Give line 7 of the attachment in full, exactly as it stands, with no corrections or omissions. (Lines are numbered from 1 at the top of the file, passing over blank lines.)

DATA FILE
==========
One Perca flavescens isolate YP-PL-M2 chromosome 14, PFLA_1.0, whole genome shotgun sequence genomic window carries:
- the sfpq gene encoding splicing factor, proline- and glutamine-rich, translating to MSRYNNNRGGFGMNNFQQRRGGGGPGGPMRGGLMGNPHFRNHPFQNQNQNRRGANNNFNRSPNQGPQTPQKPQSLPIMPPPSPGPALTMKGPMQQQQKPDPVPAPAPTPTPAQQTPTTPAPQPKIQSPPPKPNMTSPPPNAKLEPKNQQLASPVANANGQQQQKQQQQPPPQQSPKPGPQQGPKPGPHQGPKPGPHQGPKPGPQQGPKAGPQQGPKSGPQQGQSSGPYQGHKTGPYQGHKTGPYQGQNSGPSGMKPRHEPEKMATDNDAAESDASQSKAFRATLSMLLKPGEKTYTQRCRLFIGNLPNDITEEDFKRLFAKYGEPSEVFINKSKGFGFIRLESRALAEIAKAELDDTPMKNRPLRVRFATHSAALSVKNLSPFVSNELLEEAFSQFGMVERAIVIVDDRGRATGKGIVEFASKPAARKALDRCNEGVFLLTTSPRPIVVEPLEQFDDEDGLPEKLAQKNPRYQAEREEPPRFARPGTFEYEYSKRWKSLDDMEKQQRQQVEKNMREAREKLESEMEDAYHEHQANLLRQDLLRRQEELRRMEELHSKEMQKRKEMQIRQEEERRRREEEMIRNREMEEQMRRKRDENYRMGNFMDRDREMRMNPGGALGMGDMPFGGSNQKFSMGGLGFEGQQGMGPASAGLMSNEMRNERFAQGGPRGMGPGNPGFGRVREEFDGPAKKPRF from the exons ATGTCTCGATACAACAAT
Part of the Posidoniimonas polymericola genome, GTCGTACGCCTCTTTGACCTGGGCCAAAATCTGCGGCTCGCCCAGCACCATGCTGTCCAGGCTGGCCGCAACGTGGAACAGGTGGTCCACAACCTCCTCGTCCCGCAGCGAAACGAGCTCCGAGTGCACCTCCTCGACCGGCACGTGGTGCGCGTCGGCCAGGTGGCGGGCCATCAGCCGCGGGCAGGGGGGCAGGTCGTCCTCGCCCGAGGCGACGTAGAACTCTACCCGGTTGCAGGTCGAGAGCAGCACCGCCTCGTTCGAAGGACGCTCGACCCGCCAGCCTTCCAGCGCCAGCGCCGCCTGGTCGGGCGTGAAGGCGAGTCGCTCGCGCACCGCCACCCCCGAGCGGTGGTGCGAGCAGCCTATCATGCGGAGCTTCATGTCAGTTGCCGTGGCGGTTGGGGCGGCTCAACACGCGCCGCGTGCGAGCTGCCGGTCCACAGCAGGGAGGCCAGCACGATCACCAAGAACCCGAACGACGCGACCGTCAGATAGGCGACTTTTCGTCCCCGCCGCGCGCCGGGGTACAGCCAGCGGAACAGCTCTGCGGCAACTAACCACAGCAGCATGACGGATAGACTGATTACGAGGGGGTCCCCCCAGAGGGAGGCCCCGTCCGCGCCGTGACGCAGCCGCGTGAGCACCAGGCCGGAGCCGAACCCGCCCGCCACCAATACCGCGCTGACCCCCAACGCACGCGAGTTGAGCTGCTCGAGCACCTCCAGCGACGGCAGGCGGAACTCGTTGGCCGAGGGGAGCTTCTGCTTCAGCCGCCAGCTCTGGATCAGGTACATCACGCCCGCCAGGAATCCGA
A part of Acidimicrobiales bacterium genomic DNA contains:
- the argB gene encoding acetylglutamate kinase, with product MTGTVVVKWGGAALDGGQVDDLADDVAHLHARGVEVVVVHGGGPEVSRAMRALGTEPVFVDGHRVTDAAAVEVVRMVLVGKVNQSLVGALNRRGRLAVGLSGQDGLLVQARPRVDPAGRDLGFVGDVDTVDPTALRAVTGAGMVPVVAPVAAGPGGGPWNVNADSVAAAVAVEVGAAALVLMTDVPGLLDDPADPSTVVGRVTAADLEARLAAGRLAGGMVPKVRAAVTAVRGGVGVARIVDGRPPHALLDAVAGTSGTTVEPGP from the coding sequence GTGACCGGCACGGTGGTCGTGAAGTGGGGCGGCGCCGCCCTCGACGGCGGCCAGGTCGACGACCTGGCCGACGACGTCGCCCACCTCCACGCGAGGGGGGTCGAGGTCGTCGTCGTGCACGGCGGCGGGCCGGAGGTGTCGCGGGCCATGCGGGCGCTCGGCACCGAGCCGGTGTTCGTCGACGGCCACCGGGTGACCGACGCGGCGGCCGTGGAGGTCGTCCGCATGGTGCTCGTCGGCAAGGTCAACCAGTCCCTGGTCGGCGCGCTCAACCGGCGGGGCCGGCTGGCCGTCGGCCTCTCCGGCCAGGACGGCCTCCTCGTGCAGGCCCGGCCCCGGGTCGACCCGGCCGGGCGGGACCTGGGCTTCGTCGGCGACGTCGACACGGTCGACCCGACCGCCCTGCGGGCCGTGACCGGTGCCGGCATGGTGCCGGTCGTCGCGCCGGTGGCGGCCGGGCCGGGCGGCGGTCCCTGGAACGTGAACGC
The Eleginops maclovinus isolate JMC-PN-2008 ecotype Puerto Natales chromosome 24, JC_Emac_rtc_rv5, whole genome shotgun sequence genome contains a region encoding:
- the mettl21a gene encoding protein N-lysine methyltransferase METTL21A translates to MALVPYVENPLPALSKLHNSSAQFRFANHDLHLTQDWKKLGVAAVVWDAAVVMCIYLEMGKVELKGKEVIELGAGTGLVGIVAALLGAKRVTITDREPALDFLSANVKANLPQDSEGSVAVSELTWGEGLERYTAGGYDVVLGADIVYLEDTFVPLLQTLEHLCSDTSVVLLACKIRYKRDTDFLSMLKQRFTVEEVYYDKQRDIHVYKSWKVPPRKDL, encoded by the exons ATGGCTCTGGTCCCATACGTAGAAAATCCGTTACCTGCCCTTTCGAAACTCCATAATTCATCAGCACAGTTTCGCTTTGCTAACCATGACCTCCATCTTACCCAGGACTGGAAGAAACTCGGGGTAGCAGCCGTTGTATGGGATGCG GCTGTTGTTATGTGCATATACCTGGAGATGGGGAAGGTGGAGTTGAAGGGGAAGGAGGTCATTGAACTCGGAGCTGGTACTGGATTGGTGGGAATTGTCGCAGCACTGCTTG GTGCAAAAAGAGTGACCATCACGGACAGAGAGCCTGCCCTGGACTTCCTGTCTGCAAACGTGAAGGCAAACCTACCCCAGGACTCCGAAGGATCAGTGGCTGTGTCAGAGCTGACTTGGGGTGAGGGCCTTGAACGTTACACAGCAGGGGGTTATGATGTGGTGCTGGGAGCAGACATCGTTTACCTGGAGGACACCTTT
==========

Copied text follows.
- the mettl21a gene encoding protein N-lysine methyltransferase METTL21A translates to MALVPYVENPLPALSKLHNSSAQFRFANHDLHLTQDWKKLGVAAVVWDAAVVMCIYLEMGKVELKGKEVIELGAGTGLVGIVAALLGAKRVTITDREPALDFLSANVKANLPQDSEGSVAVSELTWGEGLERYTAGGYDVVLGADIVYLEDTFVPLLQTLEHLCSDTSVVLLACKIRYKRDTDFLSMLKQRFTVEEVYYDKQRDIHVYKSWKVPPRKDL, encoded by the exons ATGGCTCTGGTCCCATACGTAGAAAATCCGTTACCTGCCCTTTCGAAACTCCATAATTCATCAGCACAGTTTCGCTTTGCTAACCATGACCTCCATCTTACCCAGGACTGGAAGAAACTCGGGGTAGCAGCCGTTGTATGGGATGCG GCTGTTGTTATGTGCATATACCTGGAGATGGGGAAGGTGGAGTTGAAGGGGAAGGAGGTCATTGAACTCGGAGCTGGTACTGGATTGGTGGGAATTGTCGCAGCACTGCTTG GTGCAAAAAGAGTGACCATCACGGACAGAGAGCCTGCCCTGGACTTCCTGTCTGCAAACGTGAAGGCAAACCTACCCCAGGACTCCGAAGGATCAGTGGCTGTGTCAGAGCTGACTTGGGGTGAGGGCCTTGAACGTTACACAGCAGGGGGTTATGATGTGGTGCTGGGAGCAGACATCGTTTACCTGGAGGACACCTTT